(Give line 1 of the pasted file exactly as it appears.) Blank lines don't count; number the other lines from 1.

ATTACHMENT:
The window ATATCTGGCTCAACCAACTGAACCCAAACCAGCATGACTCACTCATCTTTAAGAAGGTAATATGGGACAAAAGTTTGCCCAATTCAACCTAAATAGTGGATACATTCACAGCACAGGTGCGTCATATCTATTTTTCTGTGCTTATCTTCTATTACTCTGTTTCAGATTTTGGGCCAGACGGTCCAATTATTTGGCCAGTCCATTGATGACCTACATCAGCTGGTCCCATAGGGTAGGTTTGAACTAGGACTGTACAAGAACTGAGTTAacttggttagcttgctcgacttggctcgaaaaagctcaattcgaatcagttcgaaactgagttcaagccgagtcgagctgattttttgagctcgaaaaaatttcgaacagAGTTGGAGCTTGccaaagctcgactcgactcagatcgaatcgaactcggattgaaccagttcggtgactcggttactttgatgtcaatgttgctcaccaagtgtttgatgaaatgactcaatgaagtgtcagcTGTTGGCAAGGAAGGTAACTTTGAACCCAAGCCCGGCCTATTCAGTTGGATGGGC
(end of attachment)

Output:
The window ATATCTGGCTCAACCAACTGAACCCAAACCAGCATGACTCACTCATCTTTAAGAAGGTAATATGGGACAAAAGTTTGCCCAATTCAACCTAAATAGTGGATACATTCACAGCACAGGTGCGTCATATCTATTTTTCTGTGCTTATCTTCTATTACTCTGTTTCAGATTTTGGGCCAGACGGTCCAATTATTTGGCCAGTCCATTGATGACCTACATCAGCTGGTCCCATAGGGTAGGTTTGAACTAGGACTGTACAAGAACTGAGTTAacttggttagcttgctcgacttggctcgaaaaagctcaattcgaatcagttcgaaactgagttcaagccgagtcgagctgattttttgagctcgaaaaaatttcgaacagAGTTGGAGCTTGccaaagctcgactcgactcagatcgaatcgaactcggattgaaccagttcggtgactcggttactttgatgtcaatgttgctcaccaagtgtttgatgaaatgactcaatgaagtgtcagcTGTTGGCAAGGAAGGTAACTTTGAACCCAAGCCCGGCCTATTCAGTTGGATGGGC